Dubai-based interior designer Melani Sabhaney gives tips on how to get the right look for your home
Be it someone's first chance to have their say on how their personal space looks and feels, a starter home or your family home you've decided to revamp, the thrill of decorating your intimate spaces never grows old. With tons of options, influences and so much inspiration readily available, decorating by oneself can be daunting, even to the staunchest of Pinterest fans. Melani Sabhaney, founding principal of one of Dubai's leading residential and hospitality design firms, gives a few tips to help you get it right.
From magazines and online resources to movie se ts, there is a plethora of inspiration available at hand, so start looking. Remember, at this stage you are not committing to any theme or style so explore all the images and styles that catch your fancy. As you build your collection, you will see a common thread running through a majority of your selection. Maybe you are attracted to stylised clutter or at the extreme opposite, chic minimalism. Maybe a colour catches your fancy or maybe it's the big furniture choices that show your leaning towards a particular style. Take note.
Now take in the architecture of your home. Pay attention to the scale, size and, of course, specific architectural details – French windows, exposed beams, period trims and skirting boards etc. Unless you are in the mood for major structural works, it is best to work with the home's bones — so trim your visual selections to those images that work best with your home.
While you are building your inspiration b ook, buy some graph paper and tape measure. Measure your home as accurately as possible and depending on what scale works best for you, plot the plan of the home into the graph paper, designating each grid for 1 foot or 1 metre. With the basic walls on paper and to scale, add the details such as windows, power points etc.
Exciting as it is to be in the market for your home interiors, being spoilt for choice can be a bit overwhelming if you are not prepared. This is how you do it. Narrow down your inspiration board to a maximum three images per room and seek out what you like about each image — make a list. Is it the main furniture or the colour codes or the styling? If you can cut the noise out and pinpoint the key elements that are important – furniture style and colour code — the rest can wait. Armed with this knowledge, scour the market high and low for the key pieces.
Start with the main pieces – the sofa, dining table or the bed. Your research would have pointed to you the finishes, styles and shapes you prefer, but if you find committing to them a tad risky, it's advised you invest in clean and classic shapes. Find something that really could work with many styles and in a neutral colour. Make sure you note the sizes and before purchasing, plot them on the graph paper to be sure the furniture fits. I recommend you start looking about at the high-end shops – it will give you a clear idea of what is on-trend. Armed with that knowledge, research the market for economical options if you want. West Elm and Indigo Living offer a wide selection of on-trend but cost savvy design pieces. IKEA, Home Centre and Pan Emirates are great choices to replicate the look for less. In case what you like in the market is an expensive, risky choice, delay the purchase and let the rest of the space come into its own. That will give you a better idea if that piece really belongs to that scheme or not.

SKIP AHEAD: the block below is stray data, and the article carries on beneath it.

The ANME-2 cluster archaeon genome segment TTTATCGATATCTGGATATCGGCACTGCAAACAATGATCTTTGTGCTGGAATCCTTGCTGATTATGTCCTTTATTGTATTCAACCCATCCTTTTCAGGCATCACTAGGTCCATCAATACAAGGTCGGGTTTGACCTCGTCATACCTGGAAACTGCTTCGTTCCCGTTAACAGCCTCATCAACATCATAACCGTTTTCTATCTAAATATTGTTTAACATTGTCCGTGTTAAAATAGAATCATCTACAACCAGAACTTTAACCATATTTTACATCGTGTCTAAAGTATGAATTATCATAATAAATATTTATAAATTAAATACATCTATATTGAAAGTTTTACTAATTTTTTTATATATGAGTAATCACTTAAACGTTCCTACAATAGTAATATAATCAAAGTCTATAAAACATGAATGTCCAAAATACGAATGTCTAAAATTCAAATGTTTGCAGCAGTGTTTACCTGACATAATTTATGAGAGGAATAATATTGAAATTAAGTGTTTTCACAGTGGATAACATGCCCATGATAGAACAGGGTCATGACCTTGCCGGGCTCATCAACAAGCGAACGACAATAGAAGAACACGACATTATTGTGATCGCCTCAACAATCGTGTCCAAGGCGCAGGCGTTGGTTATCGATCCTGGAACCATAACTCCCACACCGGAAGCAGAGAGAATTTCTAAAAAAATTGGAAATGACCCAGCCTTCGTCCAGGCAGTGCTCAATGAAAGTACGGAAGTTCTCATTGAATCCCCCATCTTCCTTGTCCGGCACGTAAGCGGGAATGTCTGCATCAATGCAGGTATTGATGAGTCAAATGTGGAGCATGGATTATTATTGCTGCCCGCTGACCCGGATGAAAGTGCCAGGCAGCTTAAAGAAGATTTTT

The d etails
Indeed it's the fine print that brings it all together. Colour, patterns, accessories and soft furnishings such as rugs and curtains have great power over character of the finished room. Walls being the canvas of the rooms, be careful in your selection of the colour. White and the 100 shades of beige and browns are classics that will remain forever young and work with any scheme, but if you are looking for added drama, chose a feature colour that compliments the key furniture piece of the room and anoint a feature wall with it. Select rugs, cushions and curtains that echo the feature colour to integrate it into the scheme.
When it comes to rugs and picture frames — key to making a house a home — don't skimp on size, even if the room is small. You might think a smaller carpet will make a small room look bigger, but to the contrary it only emphasises the modest proportions of the space. A larger rug gives more elegance to a space. Same applies to pi cture frames; reserve smaller frames for book cabinets and consoles. For the wall, make sure the frame is at least A4 page size.
— Pratyush Sarup is design manager at one of the UAE's premium interiors firms
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